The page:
I have been working with a colleague and mentor, Mike Juras of Vertare Corporation, who has introduced me to the concept of Relational Product Creation. Relational Product Creation is grounded in Complexity Theory, and points to a whole new model of product development. The RPC concept is based upon a business operating framework that requires interoperability, a process framework that requires contextual collaboration and an open source infrastructure. I won’t attempt to fully describe Relational Product Creation in this brief article, but I will focus upon a couple of key elements: in context collaboration and interoperability.
According to a 2006 survey of manufacturing executives conducted by IBM, CEOs believe that over 70% of new product innovation comes from customers and suppliers. In some industries, as much as 95% of the value-added content represented by end-user products comes from from suppliers. Shouldn’t processes and systems support these supply-chain relationships that can be so vital to success?
Some industries have moved from a traditional model of suppliers manufacturing parts and subsystems from the OEM’s design to deeply incorporating tier one suppliers in the design process. This is a step in the right direction to be sure. Unfortunately supply-chain collaboration often imposes processes, formats and applications on suppliers. The cost and complexity driven into the supply-chain to access and use needed information can be prohibitive.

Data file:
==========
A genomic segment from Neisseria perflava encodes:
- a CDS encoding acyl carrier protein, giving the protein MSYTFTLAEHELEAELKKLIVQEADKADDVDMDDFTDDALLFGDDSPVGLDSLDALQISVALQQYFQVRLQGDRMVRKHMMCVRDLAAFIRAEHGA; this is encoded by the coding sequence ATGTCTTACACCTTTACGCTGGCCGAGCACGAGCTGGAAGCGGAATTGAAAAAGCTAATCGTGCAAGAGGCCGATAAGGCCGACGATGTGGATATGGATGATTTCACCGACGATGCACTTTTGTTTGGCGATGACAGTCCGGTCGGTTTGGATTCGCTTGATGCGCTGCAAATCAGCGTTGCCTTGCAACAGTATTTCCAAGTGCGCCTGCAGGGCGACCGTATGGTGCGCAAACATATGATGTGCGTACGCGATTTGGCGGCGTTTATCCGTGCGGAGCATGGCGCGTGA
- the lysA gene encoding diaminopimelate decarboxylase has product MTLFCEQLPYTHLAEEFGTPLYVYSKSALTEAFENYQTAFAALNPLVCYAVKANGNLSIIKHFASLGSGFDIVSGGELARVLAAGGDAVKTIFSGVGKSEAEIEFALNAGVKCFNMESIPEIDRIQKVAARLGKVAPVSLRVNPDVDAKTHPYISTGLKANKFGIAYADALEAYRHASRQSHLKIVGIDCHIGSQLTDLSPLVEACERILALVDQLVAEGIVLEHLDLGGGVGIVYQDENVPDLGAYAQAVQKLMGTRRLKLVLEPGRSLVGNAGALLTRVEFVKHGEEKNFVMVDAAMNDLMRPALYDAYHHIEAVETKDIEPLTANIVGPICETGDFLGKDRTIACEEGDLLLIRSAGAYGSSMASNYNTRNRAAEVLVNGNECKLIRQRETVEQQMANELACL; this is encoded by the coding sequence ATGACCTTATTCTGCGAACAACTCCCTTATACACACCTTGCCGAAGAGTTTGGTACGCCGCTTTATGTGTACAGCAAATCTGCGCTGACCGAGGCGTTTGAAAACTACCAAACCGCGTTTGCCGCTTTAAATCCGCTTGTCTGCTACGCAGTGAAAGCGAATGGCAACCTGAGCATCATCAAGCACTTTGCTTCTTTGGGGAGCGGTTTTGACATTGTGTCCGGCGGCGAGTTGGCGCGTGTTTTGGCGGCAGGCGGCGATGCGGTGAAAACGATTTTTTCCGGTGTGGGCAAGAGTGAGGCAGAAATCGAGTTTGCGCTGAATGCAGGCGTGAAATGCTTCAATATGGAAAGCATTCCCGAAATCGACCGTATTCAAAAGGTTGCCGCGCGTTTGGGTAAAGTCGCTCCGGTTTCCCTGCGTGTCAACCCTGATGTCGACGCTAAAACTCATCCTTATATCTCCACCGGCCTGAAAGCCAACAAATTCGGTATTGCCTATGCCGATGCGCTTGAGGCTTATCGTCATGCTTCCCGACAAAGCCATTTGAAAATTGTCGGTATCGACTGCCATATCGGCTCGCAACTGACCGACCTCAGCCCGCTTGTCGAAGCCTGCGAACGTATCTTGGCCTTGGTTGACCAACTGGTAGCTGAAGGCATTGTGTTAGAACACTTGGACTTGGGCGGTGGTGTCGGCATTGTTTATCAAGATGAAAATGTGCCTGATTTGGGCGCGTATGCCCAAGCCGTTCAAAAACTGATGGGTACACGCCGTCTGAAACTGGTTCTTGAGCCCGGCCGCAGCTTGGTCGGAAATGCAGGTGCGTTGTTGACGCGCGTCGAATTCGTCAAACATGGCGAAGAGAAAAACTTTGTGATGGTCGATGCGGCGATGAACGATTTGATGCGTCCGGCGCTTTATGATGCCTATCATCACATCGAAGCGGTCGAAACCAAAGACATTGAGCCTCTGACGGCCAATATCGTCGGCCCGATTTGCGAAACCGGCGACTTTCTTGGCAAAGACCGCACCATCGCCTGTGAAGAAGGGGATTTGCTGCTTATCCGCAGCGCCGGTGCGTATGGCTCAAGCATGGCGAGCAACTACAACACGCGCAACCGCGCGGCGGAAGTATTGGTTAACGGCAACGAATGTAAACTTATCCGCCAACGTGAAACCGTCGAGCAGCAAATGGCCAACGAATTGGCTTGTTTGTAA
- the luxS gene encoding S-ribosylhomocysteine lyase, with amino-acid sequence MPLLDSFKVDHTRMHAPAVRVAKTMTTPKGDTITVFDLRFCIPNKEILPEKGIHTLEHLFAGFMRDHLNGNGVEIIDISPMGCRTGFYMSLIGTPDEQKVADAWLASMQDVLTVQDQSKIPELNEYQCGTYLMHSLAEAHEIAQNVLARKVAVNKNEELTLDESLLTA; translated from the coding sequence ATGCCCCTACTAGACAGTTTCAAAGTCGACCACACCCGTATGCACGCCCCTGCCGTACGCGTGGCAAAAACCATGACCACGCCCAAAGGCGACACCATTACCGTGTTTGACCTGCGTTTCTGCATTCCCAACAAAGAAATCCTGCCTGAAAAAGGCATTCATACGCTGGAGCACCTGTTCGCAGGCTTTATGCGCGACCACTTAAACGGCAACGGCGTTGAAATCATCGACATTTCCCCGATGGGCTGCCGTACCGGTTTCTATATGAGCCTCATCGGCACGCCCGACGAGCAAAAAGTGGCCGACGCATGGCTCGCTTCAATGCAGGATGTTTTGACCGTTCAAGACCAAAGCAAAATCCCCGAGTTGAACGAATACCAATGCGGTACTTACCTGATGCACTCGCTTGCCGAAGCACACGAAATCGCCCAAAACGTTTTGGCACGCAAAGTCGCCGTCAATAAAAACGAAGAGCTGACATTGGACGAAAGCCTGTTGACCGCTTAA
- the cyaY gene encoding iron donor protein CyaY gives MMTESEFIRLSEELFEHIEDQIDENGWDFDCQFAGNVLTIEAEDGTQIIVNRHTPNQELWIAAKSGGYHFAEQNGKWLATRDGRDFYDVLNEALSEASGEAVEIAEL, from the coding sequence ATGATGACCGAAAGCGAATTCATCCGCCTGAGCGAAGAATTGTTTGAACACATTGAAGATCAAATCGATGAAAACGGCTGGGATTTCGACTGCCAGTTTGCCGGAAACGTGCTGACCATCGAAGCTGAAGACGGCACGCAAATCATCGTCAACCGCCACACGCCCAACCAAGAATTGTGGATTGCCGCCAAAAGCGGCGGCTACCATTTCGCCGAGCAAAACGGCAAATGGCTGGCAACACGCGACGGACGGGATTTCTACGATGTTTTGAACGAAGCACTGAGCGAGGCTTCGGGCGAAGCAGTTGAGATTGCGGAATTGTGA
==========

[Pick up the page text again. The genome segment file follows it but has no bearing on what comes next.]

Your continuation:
Relational product creation seeks to address these shortcomings. By sharing contextual information, relying upon open standards and enabling process interoperability through information interoperability, Relational Product Creation can take new product development to a much greater level of performance. Horizontal collaboration and interoperability are the keys.
PDF Provides the “Container” for Interoperability and Contextual Collaboration
Imagine a world in which information is shared horizontally and vertically across the entire value chain in a totally secure manner. Imagine that all of the up-to-date information is available securely to “trusted partners” to access and use. Imagine that information format barriers no longer exist fundamentally representing an opportunity for true collaboration.
PDF is a super container for virtually any 2D or 3D information that needs to be shared between suppliers and OEMs. Adobe and its partner companies are addressing the needs of companies that choose to more to the Relational Product Creation Model. Here’s how:
Many people associate PDF with the static presentation of 2D information, usually at the conclusion of an authoring and approval cycle. PDF is chosen in those instances because of its ability to “lock” the contents so they cannot be altered later. People may know that PDF is already the ISO 32000 Open Standard for Engineering Information, but they may not fully comprehend the power of PDF. However, the presentation layer not only supports text and graphics, but audio and video content and fully interactive 3D models.
The 3D models represent data extracted from virtually any 3D format, and can contain the product structure, precise and tessellated geometry, product manufacturing information and attribute data. Data can also be extracted, depending upon security settings, in standard formats including Parasolid, IGES, STEP, VRML, U3D and STL.
Lastly, security is fully comprehended. Security can be enabled through password and certificate encryption, but LiveCycle Rights Management can provide dynamic access control, manage permissions, monitor activity, manage revisions and even revoke information anywhere it may be shared. PDF fully supports digital signatures, so authenticity is never an issue.
I realize that this article is high-level. In future articles, I will be focusing on each of these areas in more detail to explore examples and customer successes.